However, there are also limitations to be considered. First, psychotropic medication is not a direct measure of medically confirmed mental disorders of various degrees. The measure is based on prescribed medication, which has led to purchases. Antidepressants and other psychotropics are sometimes also used for other than mental conditions such as chronic pain and insomnia. Factors such as comorbidity, which may be socioeconomically patterned, can affect the process of seeking and receiving medical treatment for depression or anxiety. Also, it should be noted that co-occurrence of the conditions treated by psychotropic medication is likely to be present. In the current data, 37% of those who had antidepressant medication during the follow-up had also purchased sleeping pills, hypnotics or sedatives, and 48% of those having sleeping pills had also purchased antidepressants. Second, the socioeconomic measures were based on self-reported survey information, except occupational class that was based partly (80%) on registers. Thus, problems generally associated with self-report apply also to this study. Responses concerning socioeconomic circumstances might be influenced with factors such as health or a disposition to respond negatively in surveys. Particularly responses to questions on economic difficulties and retrospective questions about childhood conditions might be affected. Third, it should be noted that the current results obtained in a cohort of municipal employees cannot directly be generalised into general populations, as both the prevalence of medication as well as the socioeconomic patterning could differ. The prevalence of psychotropic medication over the follow-up in the current study, that is, 11%–16% for antidepressants and 9%–12% for sleeping pills and sedatives, was slightly higher than what has been observed elsewhere for employees in Finland (9%–13% for antidepressants),10 and for example, Denmark (7% for antidepressants),41 which may be related to the characteristics of the population studied. Finally, we acknowledge that non-response at baseline and consent giving are potential sources of bias. However, our non-response analyses suggest that the data are broadly representative of the target population, and the associations between socioeconomic position and health are unlikely to be strongly biased due to non-participation.42 ,43 Men, younger participants, manual employees and those with long sickness absence spells were slightly over-represented among the non-respondents. Our further analyses of non-response suggest that age, occupational class and self-certified and medically certified sickness absence spells are broadly similar between the respondents and the non-respondents, and between those consenting and not consenting to register linkages.44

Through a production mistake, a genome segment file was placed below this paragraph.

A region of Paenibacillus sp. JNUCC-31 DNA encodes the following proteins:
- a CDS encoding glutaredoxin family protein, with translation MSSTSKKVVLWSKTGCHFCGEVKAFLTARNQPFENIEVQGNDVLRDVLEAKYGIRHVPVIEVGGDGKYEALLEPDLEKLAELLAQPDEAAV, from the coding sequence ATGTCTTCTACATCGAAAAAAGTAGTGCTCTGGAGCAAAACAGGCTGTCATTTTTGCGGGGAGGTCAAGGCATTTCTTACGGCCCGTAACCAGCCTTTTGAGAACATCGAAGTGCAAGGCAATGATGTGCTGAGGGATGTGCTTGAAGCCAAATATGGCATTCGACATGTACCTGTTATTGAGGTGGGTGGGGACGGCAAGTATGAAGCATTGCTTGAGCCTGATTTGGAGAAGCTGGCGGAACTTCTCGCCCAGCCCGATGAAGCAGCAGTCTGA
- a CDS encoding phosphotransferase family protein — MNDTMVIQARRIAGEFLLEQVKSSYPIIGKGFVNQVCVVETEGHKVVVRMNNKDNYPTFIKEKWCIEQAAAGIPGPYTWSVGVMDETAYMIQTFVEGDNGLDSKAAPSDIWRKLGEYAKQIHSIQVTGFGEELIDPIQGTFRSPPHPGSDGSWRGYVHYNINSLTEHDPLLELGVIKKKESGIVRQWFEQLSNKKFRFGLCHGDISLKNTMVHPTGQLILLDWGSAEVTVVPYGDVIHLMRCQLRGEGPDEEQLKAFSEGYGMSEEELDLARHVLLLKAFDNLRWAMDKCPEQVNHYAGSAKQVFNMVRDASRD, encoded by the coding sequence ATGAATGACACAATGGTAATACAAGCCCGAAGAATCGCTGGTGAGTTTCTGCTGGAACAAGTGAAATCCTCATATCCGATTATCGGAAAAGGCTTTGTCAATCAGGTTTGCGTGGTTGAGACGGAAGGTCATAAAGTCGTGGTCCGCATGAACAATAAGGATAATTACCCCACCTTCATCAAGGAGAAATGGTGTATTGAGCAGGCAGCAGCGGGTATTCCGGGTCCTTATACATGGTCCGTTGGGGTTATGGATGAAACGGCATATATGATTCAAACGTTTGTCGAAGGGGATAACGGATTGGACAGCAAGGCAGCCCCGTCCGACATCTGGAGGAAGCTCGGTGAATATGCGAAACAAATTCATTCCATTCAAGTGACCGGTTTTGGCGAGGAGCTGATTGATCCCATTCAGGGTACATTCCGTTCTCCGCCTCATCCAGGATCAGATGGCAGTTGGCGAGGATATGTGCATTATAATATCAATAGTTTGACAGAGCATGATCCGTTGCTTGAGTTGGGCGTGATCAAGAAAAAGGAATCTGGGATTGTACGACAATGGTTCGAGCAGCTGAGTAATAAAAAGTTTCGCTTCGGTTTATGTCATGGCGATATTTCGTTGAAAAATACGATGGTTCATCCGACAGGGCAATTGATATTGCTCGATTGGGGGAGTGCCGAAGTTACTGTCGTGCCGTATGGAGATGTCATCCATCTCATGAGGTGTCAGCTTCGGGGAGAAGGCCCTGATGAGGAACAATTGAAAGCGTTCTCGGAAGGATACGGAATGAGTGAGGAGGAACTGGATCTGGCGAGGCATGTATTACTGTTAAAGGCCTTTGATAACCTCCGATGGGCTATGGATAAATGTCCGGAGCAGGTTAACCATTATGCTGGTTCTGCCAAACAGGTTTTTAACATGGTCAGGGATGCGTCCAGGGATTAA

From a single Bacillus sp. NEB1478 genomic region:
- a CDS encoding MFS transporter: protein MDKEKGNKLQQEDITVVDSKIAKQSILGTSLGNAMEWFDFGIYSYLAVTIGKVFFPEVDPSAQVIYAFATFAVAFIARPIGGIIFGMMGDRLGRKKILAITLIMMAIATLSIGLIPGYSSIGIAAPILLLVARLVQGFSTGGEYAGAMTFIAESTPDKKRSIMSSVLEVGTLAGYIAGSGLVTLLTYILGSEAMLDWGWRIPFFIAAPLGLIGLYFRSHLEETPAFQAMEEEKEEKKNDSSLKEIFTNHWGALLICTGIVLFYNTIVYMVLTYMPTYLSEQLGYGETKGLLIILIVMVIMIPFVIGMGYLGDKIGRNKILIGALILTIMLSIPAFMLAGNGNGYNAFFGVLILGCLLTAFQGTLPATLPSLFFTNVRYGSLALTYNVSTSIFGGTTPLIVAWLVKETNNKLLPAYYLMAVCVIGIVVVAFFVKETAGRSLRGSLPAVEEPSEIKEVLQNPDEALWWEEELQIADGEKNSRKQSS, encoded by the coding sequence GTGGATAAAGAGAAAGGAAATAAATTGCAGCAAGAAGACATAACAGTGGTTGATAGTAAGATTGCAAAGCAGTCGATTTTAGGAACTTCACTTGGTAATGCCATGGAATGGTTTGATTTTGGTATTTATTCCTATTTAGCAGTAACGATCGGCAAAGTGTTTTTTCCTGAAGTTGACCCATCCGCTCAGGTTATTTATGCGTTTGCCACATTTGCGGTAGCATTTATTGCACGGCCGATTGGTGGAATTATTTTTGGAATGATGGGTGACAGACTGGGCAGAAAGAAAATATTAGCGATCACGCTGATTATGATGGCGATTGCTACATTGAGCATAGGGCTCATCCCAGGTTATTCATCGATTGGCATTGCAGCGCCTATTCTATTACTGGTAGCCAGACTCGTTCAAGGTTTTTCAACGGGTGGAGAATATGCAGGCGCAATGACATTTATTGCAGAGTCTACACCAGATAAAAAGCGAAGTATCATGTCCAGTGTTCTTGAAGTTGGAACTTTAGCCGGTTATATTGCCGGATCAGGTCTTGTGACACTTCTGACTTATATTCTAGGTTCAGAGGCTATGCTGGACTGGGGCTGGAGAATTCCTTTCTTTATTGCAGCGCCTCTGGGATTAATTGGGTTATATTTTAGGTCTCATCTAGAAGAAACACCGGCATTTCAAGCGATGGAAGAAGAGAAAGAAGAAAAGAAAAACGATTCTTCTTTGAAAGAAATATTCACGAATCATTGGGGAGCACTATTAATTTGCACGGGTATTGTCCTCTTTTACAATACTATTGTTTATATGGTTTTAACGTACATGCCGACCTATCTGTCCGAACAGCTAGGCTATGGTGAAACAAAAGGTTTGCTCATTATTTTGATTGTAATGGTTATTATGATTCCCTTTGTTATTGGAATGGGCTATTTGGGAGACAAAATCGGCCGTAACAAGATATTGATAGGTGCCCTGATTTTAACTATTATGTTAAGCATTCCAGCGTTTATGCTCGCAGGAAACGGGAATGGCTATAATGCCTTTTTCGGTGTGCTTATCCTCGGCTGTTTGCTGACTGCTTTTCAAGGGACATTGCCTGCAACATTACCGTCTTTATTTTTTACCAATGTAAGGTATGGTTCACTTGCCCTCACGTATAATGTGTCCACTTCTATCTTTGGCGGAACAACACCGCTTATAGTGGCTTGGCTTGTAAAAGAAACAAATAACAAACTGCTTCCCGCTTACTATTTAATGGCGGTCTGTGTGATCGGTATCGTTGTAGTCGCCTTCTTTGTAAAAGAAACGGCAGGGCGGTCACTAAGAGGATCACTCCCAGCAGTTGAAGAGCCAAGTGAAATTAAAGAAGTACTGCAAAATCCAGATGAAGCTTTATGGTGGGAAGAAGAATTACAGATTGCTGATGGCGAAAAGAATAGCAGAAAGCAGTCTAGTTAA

Living in rented housing and childhood economic difficulties in both sexes and current economic difficulties in women were associated with having psychotropic medication over the follow-up among middle-aged employees. In contrast, associations observed for education, occupational class and income were less consistent, with mainly intermediate groups having the highest risk of medication. Associations were mainly observed for antidepressants and less for sleeping pills and sedatives, whereas the combined group of any psychotropic medication largely reflected antidepressants, the most common type of medication.
Material circumstances such as housing tenure and everyday economic difficulties may thus be important socioeconomic determinants of psychotropic medication and medically confirmed mental disorders alongside the conventional domains of socioeconomic circumstances at least among employed populations. These domains of socioeconomic circumstances should thus also be considered in studies as a part of multiple socioeconomic circumstances. These results also underline the importance of supporting employees with economic disadvantages in order to prevent mental disorders and promote their mental health. Overall, in this study, different socioeconomic indicators produced different results and had little effect on each other's associations with psychotropic medication. This highlights the necessity of examining multiple domains of socioeconomic circumstances simultaneously instead of only one or two indicators to obtain a more complete understanding of the socioeconomic patterning of health.
What is already known on this subject
Various past and present socioeconomic circumstances have been widely documented to be associated with self-reported mental health.
Studies simultaneously examining multiple socioeconomic circumstances and medically confirmed mental health outcomes have been lacking.
What this study adds
Childhood and current economic difficulties and living in rental housing may be important risk factors of poor mental health and consequent psychotropic medication.
Material circumstances like these should be considered alongside the conventional socioeconomic circumstances, that is, education, occupational class and income, in both research and attempts to reduce mental health inequalities.
Funding This study has been supported by Yrjö Jahnsson Foundation, the Finnish Work Environment Fund number 106065, and the Academy of Finland numbers 1121748, 1129225, 1135630, 133434 and 125733.
Competing interests None.
Ethics approval The Helsinki Health Study has been approved by ethical committees at the Department of Public Health, University of Helsinki, and at the City of Helsinki health authorities.
Provenance and peer review Not commissioned; externally peer reviewed.